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Paul Elisha: Thoughts On Memorial Day

Watching Public Television’s recent National Memorial Day observance, that made reference to the awe-inspiring sacrifice of World War II veterans, in which this commentator was a participant for nearly three years of combat, one was of course, struck by the sheer immensity in numbers of those affected, both as casualties and hapless victims.  The format evoked multiple emotions of sorrow and pride.  But the sheer scope of projection still left this viewer wanting.  The story of America’s current world-wide involvement has increased the scope of our military might.  As the observance reached a climactic intensity, this viewer wondered at the lack of ardor in the on-site audience of thousands, ostensibly gathered to bear proud witness and emotional acclaim.  As past military leaders and those of government joined current commanders and leaders, to acknowledge fealty to a sacred debt, this veteran was aware of an immense expression of silence…and a vexing and voiceless question:  How and when will all who demand and who must respond to such a huge national sacrifice speak the single missing word: “Enough!?” and pledge an end to the senseless slaughter that maims and emasculates our most precious resource: America’s families and their members?

In 1835, the French political philosopher, Alexis de Tocqueville was sent by his government, to study democracy in America and spent several years at the job.  Among the detailed information he sent back was this observation:  “I know of no country where the love of money has taken a stronger hold on the affections…or a profounder contempt expressed for the permanent equality of property.”  He also observed that what was considered good, today, might be casually superseded by something better, tomorrow.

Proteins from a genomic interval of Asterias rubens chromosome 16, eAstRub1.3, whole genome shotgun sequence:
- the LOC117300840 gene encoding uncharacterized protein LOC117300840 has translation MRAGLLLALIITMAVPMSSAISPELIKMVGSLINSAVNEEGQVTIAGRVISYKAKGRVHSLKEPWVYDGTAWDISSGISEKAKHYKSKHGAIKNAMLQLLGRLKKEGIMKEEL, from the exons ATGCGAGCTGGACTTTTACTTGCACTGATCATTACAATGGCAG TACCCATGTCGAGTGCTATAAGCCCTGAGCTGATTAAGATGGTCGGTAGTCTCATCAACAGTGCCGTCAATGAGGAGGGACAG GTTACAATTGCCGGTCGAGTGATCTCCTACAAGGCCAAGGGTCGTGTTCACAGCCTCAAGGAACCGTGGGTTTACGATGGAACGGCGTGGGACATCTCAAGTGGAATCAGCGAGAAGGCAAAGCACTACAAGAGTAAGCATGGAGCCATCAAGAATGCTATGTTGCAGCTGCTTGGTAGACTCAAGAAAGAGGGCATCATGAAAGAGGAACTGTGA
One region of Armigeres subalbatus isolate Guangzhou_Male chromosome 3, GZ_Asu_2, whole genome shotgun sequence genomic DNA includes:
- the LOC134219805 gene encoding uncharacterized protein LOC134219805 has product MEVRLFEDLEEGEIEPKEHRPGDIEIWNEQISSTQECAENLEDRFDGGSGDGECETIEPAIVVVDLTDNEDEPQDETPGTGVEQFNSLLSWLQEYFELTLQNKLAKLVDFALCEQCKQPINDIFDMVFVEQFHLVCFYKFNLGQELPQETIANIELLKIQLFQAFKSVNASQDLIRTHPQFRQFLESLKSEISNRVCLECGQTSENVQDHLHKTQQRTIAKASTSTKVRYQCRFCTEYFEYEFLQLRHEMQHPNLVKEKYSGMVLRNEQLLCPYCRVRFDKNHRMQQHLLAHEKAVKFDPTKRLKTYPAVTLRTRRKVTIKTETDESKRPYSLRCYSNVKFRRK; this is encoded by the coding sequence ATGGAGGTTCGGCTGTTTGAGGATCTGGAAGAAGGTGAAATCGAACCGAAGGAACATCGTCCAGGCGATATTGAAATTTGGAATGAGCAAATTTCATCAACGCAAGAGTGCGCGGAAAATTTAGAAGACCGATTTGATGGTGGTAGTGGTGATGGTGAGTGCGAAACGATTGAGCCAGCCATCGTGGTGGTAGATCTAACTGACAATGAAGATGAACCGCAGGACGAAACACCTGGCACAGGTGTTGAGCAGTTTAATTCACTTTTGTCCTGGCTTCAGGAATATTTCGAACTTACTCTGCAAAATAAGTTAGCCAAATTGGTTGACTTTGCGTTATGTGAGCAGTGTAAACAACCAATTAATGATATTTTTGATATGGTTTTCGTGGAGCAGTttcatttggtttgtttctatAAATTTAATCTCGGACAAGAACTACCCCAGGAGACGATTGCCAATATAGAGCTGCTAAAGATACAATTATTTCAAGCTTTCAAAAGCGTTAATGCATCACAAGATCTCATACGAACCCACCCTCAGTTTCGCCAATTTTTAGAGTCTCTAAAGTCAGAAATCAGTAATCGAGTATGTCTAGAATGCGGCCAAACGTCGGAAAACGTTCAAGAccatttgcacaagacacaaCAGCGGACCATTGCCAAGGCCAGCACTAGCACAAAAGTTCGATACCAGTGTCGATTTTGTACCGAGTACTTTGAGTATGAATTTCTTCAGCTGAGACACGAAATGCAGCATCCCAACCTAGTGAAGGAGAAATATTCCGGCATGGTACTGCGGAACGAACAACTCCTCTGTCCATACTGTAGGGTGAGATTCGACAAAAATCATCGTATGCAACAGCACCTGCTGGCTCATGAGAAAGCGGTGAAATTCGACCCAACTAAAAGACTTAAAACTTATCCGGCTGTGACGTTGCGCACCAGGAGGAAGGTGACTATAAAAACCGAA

Several centuries and too many wars later, we’re awash in self-proclaimed savants, who say they can provide better answers.  One of the most insistent of these is Grover Norquist, a treasonous, self-serving shake-down extortionist, disguised as a federal-fiduciary Messiah, who claims ‘first-dibs’ for his “Freeze-Funds” formula; which has only increased the vulnerability of those who serve us abroad; like the devoted ambassador to Libya whose life was lost, after budget-cuts for security, were approved by congressional clippers, clearly more concerned with their own personal bank balances.

The great congressional critic, Will Rogers, once put it this way: “Politics and self-preservation must come first, never mind the people in the U.S….We cuss Congress and joke about ‘em but if they wasn’t in Congress, they’d be doing something else against us that might be even worse….when the Senate filibusters, we pay for wisdom and get wind.”  How tragic, such devoted wisdom as his, has gone the way of all flesh.

The views expressed by commentators are solely those of the authors. They do not necessarily reflect the views of this station or its management.   

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